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Part 1 of the Ben Roethlisberger YouTube series.

“We certainly couldn’t afford any setback,” said Ryan Tollner, Roethlisberger’s agent. “The critical part of it was that he could not rush back and risk pulling off those anchors. That would have been devastating. It would be the end.”

There were some scares. At least twice, Roethlisberger feared he disrupted his recovery, once while climbing a ladder into a deer stand, and another time when trick-or-treating with his kids.

“It was Halloween and I was sitting in the driver’s seat of my wife’s Suburban,” Roethlisberger explained. “I was carrying the candy at the end of the night, and I went to reach back to set the bucket on the floor between the seats. It wasn’t like it was heavy. I reached back and kind of felt this twinge in my elbow.

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“My wife saw my face and was like, ‘What happened?’ I told her, but I didn’t want to startle the kids. We basically went home, put the kids to bed, and FaceTimed Neal as soon as we could.”

The triumphs were small and required patience. All the while, Roethlisberger allowed his beard to grow. He vowed not to shave until he could throw an NFL pass. After a few months, his face looked like an overgrown Chia Pet.

“I remember the steps of him saying, ‘Hey, I can grab the milk carton, a gallon of milk. I can hold that pretty easily,’ ” Tollner said. “Or, he’s an avid hunter, so he wanted to be able to pull his bow back, that type of stuff.”

The first time Roethlisberger threw a football again was Feb. 21 in Los Angeles, and ElAttrache was on the receiving end.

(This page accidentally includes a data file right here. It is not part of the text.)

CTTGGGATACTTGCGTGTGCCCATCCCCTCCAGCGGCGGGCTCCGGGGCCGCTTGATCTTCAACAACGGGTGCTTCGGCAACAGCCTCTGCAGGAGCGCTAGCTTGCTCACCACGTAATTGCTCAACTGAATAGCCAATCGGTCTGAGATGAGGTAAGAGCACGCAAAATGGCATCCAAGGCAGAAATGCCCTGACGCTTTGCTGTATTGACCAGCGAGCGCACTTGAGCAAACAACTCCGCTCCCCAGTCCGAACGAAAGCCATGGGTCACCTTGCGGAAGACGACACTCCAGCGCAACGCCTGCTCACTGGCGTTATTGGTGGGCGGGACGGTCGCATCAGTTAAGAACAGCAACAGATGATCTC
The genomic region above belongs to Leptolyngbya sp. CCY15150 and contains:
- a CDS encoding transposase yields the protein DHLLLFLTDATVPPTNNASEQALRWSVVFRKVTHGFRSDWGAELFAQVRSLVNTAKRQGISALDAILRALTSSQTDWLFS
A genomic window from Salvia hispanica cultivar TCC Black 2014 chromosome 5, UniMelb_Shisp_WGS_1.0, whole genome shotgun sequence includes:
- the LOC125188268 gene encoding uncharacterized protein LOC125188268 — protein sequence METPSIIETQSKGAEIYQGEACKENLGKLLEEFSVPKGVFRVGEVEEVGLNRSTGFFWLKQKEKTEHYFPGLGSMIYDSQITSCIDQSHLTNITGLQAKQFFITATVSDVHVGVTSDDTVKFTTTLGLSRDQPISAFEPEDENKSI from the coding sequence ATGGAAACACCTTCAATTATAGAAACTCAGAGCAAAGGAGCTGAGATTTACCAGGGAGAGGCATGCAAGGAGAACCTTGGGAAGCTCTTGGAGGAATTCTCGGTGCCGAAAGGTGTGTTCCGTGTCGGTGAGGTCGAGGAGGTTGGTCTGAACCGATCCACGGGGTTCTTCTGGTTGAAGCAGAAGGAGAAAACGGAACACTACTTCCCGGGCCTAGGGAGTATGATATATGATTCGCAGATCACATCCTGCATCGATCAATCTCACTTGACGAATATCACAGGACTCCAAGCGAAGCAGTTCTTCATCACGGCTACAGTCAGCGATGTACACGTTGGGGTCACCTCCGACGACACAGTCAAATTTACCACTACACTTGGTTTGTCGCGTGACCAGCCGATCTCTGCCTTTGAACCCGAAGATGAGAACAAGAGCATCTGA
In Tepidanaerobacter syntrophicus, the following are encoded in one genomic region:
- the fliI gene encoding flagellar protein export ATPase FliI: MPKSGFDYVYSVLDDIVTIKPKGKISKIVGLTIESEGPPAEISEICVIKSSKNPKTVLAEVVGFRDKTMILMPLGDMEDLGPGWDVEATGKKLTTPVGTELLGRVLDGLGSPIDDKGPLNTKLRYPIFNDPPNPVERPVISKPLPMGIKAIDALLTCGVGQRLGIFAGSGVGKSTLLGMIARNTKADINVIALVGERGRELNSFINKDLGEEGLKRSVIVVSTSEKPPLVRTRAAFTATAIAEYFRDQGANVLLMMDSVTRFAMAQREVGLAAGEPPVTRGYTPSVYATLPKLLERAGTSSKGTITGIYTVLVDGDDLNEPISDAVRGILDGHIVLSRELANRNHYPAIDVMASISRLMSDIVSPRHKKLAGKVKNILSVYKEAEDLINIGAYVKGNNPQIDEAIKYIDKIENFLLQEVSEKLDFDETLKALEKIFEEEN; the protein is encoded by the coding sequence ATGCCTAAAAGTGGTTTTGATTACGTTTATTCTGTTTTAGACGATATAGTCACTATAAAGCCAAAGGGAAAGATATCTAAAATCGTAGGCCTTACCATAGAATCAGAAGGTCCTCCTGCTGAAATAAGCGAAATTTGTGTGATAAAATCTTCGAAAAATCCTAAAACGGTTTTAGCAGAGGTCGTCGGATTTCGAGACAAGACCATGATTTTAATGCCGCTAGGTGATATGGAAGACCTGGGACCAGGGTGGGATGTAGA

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Pittsburgh Steelers quarterback Ben Roethlisberger calls out a play during a win over the Denver Broncos on Sept. 20.
(Keith Srakocic / Associated Press)

“It’s nice to go through a practice, go through a game, do things around the house, pick things up, dry your hair off with a towel, and not feel that pain.”

Ben Roethlisberger on the chronic pain he felt before undergoing elbow surgery

“It was a stupid little pass down in physical therapy,” the doctor said. “And he tossed it to me. I said, ‘Listen, I want to be the first one to catch a ball.’ For a guy like Ben who’s been to the Super Bowl and has been as good as it gets in competition, to do that may have sounded silly. But he even seemed happy.”

By the spring, Roethlisberger was slinging passes across the driveway turnaround in front of his sprawling Pittsburgh mansion. His trainers used footballs implanted with chips so they could measure the spin rate, then compared those numbers to his performance in games. They were essentially the same.

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Since his rookie season in 2004 he had a twinge of pain in his throwing elbow, although he’s not sure how that came about. But now even that pain was gone.

“To me, it was almost like, ‘Man, he took that pain away,’ ” Roethlisberger said. “I’ve always dealt with it, and it always kind of just nagged at me. It’s nice to go through a practice, go through a game, do things around the house, pick things up, dry your hair off with a towel, and not feel that pain.”